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Finally, snakebite is getting more attention as a tropical health issue

People most at risk from snakebite are often from the most impoverished populations. Andre Coetzer/Shutterstock

Amid global health crises such as coronavirus, snakebite envenoming is easily overlooked. The disease caused by the toxins that come from a snakebite is not infectious and it can’t spread rapidly and without warning. Nevertheless, it’s found around the world, affects millions of people, and can be life-threatening.

According to the World Health Organisation (WHO), more than 5.4 million people are bitten by snakes each year, resulting in 2.7 million envenomings, 400,000 permanent disfigurements and 150,000 deaths. The region most severely affected is sub-Saharan Africa, with more than 20,000 deaths annually.

The WHO added snakebite envenoming to its list of neglected tropical diseases in 2009, but removed it in 2013 without any explanation. In 2017 the organisation reinstated snakebite – not because the threat itself had changed but because of campaigning by antivenom producers, researchers, and health-care providers.

Returning it to the list opened the way for the WHO to set four strategic goals to deal with with this issue. These are:

  1. empowering communities;
  2. ensuring safe and effective treatments;
  3. strengthening health systems; and,
  4. increasing partnerships, coordination and resources.

The goals support a target of halving the deaths and disability from snakebite by 2030.

Global annual deaths from snakebite compared to other Category A NTDs.

Empowering communities

The first goal requires research to understand what influences the behaviour of people at risk and what would encourage people to seek treatment for snakebite?

In sub-Saharan Africa, disease caused by snakebite is often treated by traditional healers rather than medical doctors in hospitals. Some of the treatments don’t do harm but still delay the patient from getting to a hospital. But the traditional healers who administer these treatments are often highly revered and respected. So, any medical advice offered to communities must show cultural sensitivity and respect.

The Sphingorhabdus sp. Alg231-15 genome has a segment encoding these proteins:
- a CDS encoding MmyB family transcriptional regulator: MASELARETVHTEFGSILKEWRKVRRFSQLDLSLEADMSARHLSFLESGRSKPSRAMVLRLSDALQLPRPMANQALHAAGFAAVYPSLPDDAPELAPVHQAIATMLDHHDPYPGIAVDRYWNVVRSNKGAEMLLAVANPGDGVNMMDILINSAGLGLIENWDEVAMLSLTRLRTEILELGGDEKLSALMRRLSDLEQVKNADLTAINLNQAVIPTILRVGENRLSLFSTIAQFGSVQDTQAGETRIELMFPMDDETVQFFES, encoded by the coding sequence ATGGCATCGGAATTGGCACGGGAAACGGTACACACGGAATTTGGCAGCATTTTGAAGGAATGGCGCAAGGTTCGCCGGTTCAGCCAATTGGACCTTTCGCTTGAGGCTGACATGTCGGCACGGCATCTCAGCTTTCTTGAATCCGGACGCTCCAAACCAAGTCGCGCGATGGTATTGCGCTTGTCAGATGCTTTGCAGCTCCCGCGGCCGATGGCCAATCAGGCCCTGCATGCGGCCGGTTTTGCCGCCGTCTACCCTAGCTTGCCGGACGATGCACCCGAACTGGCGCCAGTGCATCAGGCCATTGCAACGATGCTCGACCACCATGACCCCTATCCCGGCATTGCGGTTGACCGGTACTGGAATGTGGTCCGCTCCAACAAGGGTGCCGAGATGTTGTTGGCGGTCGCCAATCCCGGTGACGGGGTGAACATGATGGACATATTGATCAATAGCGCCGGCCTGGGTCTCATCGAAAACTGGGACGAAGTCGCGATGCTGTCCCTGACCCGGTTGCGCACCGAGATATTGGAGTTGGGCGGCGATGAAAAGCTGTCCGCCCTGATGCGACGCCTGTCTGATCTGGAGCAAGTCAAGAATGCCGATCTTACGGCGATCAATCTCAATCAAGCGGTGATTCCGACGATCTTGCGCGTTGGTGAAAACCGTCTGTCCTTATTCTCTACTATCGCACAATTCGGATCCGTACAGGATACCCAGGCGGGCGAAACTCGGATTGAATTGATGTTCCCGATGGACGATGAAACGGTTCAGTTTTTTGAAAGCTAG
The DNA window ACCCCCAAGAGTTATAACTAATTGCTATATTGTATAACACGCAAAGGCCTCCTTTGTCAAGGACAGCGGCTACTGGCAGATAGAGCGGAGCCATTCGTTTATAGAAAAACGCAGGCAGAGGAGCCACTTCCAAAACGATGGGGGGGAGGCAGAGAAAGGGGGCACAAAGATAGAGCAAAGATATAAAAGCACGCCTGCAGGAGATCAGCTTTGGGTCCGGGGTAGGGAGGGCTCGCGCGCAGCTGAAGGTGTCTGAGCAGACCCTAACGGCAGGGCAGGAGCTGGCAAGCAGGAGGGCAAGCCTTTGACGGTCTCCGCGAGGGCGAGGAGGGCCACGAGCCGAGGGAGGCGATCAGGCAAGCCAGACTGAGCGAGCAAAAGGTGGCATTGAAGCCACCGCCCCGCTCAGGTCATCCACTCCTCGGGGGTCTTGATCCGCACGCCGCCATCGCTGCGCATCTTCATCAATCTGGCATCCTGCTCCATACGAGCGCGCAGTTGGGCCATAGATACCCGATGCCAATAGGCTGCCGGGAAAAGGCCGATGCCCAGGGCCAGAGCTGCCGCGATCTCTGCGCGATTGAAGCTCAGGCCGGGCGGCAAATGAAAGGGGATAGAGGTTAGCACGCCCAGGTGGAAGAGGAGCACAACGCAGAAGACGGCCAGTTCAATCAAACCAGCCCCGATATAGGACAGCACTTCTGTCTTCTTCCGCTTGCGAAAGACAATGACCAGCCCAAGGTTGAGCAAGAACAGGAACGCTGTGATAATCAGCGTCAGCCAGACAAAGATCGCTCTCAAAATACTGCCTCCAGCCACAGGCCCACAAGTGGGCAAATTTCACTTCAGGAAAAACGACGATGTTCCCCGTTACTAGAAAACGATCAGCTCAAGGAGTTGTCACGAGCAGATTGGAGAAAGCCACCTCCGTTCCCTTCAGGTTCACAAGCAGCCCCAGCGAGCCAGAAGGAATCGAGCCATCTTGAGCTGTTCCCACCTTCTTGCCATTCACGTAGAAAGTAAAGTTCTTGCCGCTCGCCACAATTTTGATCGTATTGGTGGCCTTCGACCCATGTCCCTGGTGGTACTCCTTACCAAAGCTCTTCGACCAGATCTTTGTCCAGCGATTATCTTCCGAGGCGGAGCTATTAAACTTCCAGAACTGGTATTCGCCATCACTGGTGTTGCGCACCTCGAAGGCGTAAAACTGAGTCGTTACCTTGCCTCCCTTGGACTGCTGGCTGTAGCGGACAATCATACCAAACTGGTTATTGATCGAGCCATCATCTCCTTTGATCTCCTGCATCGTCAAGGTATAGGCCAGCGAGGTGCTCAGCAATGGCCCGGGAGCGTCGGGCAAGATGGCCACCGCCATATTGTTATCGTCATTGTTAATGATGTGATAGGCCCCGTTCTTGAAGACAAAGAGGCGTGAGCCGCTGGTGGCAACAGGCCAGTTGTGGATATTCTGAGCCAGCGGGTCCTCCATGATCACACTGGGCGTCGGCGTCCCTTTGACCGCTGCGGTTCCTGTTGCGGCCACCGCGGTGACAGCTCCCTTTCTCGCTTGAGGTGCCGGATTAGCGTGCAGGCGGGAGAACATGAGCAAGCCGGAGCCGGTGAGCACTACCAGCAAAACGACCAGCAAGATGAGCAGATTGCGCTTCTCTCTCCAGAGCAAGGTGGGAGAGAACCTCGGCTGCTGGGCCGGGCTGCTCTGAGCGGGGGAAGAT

The WHO suggests using local champions to lead efforts to introduce “first aid” and help get patients medical help quickly and safely.

Making antivenoms accessible and affordable is also key, since people need to pay for them out-of-pocket in most African countries. The current cost of antivenoms presents a huge issue even when they are available. This problem is amplified by the fact that the people most at risk from snakebite are also the most impoverished populations in sub-Saharan Africa.

Read more: Snakebites still exact a high toll in Africa. A shortage of antivenoms is to blame

Safe and effective treatment

Most antivenoms consist of sheep or horse antibodies and they have been made in much the same way since they were invented 120 years ago. Consequently, the quality and safety of some antivenoms remain poor and production remains costly.

The WHO is pushing towards creating a stable and sustainable market for safe and effective antivenoms at reasonable cost. Producing treatments that meet internationally accepted standards will require cooperation between researchers, industry, and other institutions.

The plan to improve supply involves creating a revolving stockpile of effective antivenoms, so they can be distributed to the regions most in need. More specifically, the WHO aims to deliver at least 500,000 effective antivenom treatments to sub-Saharan Africa each year by 2024 and 3 million by 2030.

Stronger systems

The third goal is to improve aspects of health systems like pre-hospital care, transport, diagnosis, rehabilitation and recovery support. The benefits of doing this have already been seen in Myanmar and Nepal.

Finally, all the efforts towards these goals will require partnerships, coordination, and resources at a global scale. They will also make a difference to other diseases found in tropical areas. For example, promoting footwear to prevent snakebite will also help prevent soil-associated diseases such as hookworm or podoconiosis. The use of bed nets to prevent nocturnal snakebites will also help prevent malaria. Better wound care will also benefit patients with Buruli ulcer.

The WHO will scale up its work on snakebite from 2021 to 2024, in 45 to 52 countries. The final rollout will be from 2025 to 2030 and many of the early measures will be tested in African countries.

Notably, such early efforts have already made an impact. Since snakebite envenoming was put on the WHO’s list of neglected tropical diseases again, media attention has improved and research funding has been mobilised. In fact, snakebite was on the World Health Assembly’s agenda for the first time in 2018.

Together, these developments suggest that the goal of reducing snakebite mortality and morbidity by 50% by 2030 might be achievable. At the very least there is hope for people in sub-Saharan Africa and elsewhere that they will get better support from the global health community. Snakebite will hopefully not remain neglected for long.

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